Kind of a quiet travel day, as I had to dedicate quite a few hours to the project I am working on for the cable television networks. That’s all done for now, though, so tomorrow, I return full-time to my Lap Around Alaska.
Since I’ve decided to focus this trip as a “road trip” around Alaska, I realized today that I am starting to run out of roads to drive. Tomorrow, I’ll drive south to Homer on the Kenai Peninsula. After that, I’ll hop over to Valdez, just because I’ve never been there before. After that, I will have covered most of the interconnected roads that are available to me in Alaska. Everything else needs to be reached via boat or plane, and I am saving those things for future trips.
That means the end of this trip is in sight. After Valdez, I plan to drive back through Tok, then head east into Canada toward Watson Lake. Instead of taking the AlCan all the way back to Dawson Creek, I’m going to dive south on Highway 37, because someone told me it is excellent for viewing wildlife.
Today, i woke up in Seward, and I admit I was sad to leave. It’s really felt a bit like going home. The town may have changed, but the mountains, bay, and scenery are the same, and they stir my soul. I dawdled for a bit around town, not wanting to leave. The rain that had been promised yesterday finally arrived in force, though, and that put me on the road.
On the way out of town, I stopped at a small memorial:
There aren’t a lot of precise moments where I remember exactly where I was, but 6:36 p.m., Pacific Time, on March 27, 1964, is one. I was only four years old, but I have a clear memory of sitting on the floor in the bedroom I shared with my big brother Mickey. I remember bumping up and down like I was sitting on a trampoline someone else was jumping on. We had some small built-in shelves against one wall, and all the little nick-knacks came tumbling down. It seemed to go on for a long time, but eventually, Mom came in and scooped me up.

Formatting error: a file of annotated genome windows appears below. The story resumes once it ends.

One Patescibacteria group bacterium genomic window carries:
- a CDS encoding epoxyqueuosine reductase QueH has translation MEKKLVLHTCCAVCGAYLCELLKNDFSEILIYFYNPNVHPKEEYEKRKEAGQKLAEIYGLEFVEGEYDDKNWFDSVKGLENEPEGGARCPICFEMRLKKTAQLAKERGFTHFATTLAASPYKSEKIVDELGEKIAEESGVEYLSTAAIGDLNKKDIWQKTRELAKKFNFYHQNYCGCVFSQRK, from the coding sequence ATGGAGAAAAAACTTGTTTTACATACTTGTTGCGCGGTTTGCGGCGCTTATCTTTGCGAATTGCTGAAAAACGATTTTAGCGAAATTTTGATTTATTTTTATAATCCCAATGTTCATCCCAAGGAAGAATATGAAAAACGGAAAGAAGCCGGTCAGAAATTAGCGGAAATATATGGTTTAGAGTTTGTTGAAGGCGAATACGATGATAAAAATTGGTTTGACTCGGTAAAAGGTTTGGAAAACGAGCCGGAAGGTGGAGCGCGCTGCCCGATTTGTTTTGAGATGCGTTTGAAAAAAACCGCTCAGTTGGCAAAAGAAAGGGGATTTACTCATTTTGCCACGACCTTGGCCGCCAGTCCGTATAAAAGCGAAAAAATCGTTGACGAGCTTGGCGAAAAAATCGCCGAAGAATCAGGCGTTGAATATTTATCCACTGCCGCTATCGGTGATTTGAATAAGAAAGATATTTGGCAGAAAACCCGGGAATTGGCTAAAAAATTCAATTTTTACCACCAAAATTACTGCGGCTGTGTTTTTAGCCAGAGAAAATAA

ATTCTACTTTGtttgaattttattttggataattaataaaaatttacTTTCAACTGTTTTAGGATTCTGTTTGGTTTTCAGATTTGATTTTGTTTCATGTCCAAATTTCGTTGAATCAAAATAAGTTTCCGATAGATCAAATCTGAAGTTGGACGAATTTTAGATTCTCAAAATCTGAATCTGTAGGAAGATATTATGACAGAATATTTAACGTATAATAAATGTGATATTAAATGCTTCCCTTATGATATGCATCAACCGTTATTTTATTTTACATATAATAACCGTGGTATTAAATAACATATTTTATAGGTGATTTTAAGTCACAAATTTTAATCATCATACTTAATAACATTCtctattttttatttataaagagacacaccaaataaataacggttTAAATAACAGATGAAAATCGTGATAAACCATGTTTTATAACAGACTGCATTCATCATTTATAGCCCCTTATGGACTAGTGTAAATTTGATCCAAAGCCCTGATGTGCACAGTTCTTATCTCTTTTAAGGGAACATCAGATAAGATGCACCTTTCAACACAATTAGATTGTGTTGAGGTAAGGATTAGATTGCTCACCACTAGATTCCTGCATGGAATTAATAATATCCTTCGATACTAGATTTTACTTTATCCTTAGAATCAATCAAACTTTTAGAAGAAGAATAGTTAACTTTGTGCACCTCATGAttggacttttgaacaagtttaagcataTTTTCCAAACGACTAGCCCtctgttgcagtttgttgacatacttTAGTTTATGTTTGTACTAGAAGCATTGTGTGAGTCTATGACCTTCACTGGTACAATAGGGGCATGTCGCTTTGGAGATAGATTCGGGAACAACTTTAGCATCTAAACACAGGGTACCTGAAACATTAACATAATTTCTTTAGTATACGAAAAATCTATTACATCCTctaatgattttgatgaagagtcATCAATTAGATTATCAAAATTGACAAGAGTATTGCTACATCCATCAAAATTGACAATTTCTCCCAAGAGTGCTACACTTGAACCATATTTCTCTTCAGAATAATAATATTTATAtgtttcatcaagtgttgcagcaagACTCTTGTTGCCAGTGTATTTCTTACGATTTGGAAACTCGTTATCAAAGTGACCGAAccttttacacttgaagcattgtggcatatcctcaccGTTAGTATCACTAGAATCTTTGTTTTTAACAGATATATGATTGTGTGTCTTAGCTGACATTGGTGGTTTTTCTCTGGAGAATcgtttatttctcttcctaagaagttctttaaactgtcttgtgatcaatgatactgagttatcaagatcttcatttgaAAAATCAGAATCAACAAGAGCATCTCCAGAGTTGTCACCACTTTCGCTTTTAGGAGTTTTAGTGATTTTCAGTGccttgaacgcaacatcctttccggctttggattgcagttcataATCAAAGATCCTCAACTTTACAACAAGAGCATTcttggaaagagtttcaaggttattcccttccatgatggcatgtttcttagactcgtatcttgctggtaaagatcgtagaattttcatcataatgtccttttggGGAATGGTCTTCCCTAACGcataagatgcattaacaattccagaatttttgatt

That was in Riffe, Washington, a town that no longer exists, as it was flooded when the Mossyrock Dam opened. I was approximately 2,400 miles away from the epicenter of that Good Friday earthquake. That’s what happens when a 9.1 earthquake (the second strongest ever recorded) occurs.
Much of Alaska was devastated, first by the earthquake, then the number of tsunamis that swept over various shores and harbors. It was so powerful that parts of Kodiak, to the southwest, were raised thirty feet almost instantly. 139 people died, mostly because of the tsunamis.
You can still see the after-effects of the earthquake, even fifty-three years later. On my whale cruise yesterday, we passed a sand bar that had a number of dead trees standing. The captain said they died when the quake moved the land six feet, flooding the trees with salt water and killing them, while simultaneously preserving them.
Before I left Seward, I swung through the harbor one last time. It has gotten so big that I hadn’t been able to figure out where the crabber that I had worked on had been docked. It took me a while to get my bearings, but I eventually located the dock:
That’s precisely where the ship I sailed on, The Diver I, was tied up in the summer of 1974. Is it bad luck to work on a ship named “Diver?” It wasn’t for me, but two summers later, someone told me it had sunk. It was kind of a mess, so that was easy to believe. I’ve just finished writing about working on the Diver I for my upcoming memoir, so it was an awesome experience getting to stand in the same place, smelling the mixture of creosote, seawater, and fish. It’s an aroma that can never be forgotten!
The road to Soldotna made for wonderful scenery, but I think I’ve become spoiled and accustomed to that by now.
Yes, everything is still frozen solid. I thought I might see more running water before I left for home, but I’m starting to think not.
I didn’t catch the name of this river, but as I drove alongside it, it looked like shimmering emeralds. I tried to get a picture, but as is often the case, the reality wasn’t captured by the photo:
I think the family that lives in the house in the above photo has a pretty good view, yes?
Once I got to Soldotna, I had to work on the other project, so I didn’t get much of a chance to look around. However, I can say that the Soldotna of 2017 bears very little resemblance to the town I remember in the 1970s. The last time I was here, it was a tiny town of approximately 1000 people. Today, it is four times that, and it feels much larger, as there is a WalMart and Fred Meyer here. Yowsah.
Tomorrow, I finish the Kenai Peninsula, then think of heading toward home! Home, and my bride, are very sweet thoughts that will be uppermost in my mind over the next few days.
Cheers, and safe travels!